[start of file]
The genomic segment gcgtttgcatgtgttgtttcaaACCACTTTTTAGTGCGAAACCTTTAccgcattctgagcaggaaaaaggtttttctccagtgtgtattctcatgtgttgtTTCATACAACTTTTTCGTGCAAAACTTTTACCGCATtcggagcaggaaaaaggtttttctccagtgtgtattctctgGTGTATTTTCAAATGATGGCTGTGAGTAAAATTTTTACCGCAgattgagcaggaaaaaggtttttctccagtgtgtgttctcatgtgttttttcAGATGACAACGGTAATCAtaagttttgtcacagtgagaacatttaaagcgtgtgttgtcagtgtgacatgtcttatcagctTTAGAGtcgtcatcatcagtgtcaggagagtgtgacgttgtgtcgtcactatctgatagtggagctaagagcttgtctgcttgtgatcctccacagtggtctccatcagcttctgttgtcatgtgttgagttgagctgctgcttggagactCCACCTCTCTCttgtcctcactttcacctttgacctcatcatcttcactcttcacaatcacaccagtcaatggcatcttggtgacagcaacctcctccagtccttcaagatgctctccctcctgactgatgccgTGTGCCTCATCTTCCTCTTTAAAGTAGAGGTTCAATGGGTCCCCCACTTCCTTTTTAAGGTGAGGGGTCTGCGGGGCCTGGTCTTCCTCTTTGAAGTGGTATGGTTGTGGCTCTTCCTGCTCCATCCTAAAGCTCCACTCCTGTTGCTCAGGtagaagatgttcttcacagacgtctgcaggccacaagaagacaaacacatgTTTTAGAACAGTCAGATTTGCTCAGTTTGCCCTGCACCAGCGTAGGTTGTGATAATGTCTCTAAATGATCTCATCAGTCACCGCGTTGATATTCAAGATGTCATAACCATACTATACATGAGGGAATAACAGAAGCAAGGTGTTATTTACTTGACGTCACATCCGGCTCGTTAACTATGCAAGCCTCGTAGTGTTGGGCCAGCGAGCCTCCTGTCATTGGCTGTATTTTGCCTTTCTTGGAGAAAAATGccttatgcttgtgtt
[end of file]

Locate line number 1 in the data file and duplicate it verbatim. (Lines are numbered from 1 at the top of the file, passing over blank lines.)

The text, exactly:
The genomic segment gcgtttgcatgtgttgtttcaaACCACTTTTTAGTGCGAAACCTTTAccgcattctgagcaggaaaaaggtttttctccagtgtgtattctcatgtgttgtTTCATACAACTTTTTCGTGCAAAACTTTTACCGCATtcggagcaggaaaaaggtttttctccagtgtgtattctctgGTGTATTTTCAAATGATGGCTGTGAGTAAAATTTTTACCGCAgattgagcaggaaaaaggtttttctccagtgtgtgttctcatgtgttttttcAGATGACAACGGTAATCAtaagttttgtcacagtgagaacatttaaagcgtgtgttgtcagtgtgacatgtcttatcagctTTAGAGtcgtcatcatcagtgtcaggagagtgtgacgttgtgtcgtcactatctgatagtggagctaagagcttgtctgcttgtgatcctccacagtggtctccatcagcttctgttgtcatgtgttgagttgagctgctgcttggagactCCACCTCTCTCttgtcctcactttcacctttgacctcatcatcttcactcttcacaatcacaccagtcaatggcatcttggtgacagcaacctcctccagtccttcaagatgctctccctcctgactgatgccgTGTGCCTCATCTTCCTCTTTAAAGTAGAGGTTCAATGGGTCCCCCACTTCCTTTTTAAGGTGAGGGGTCTGCGGGGCCTGGTCTTCCTCTTTGAAGTGGTATGGTTGTGGCTCTTCCTGCTCCATCCTAAAGCTCCACTCCTGTTGCTCAGGtagaagatgttcttcacagacgtctgcaggccacaagaagacaaacacatgTTTTAGAACAGTCAGATTTGCTCAGTTTGCCCTGCACCAGCGTAGGTTGTGATAATGTCTCTAAATGATCTCATCAGTCACCGCGTTGATATTCAAGATGTCATAACCATACTATACATGAGGGAATAACAGAAGCAAGGTGTTATTTACTTGACGTCACATCCGGCTCGTTAACTATGCAAGCCTCGTAGTGTTGGGCCAGCGAGCCTCCTGTCATTGGCTGTATTTTGCCTTTCTTGGAGAAAAATGccttatgcttgtgtt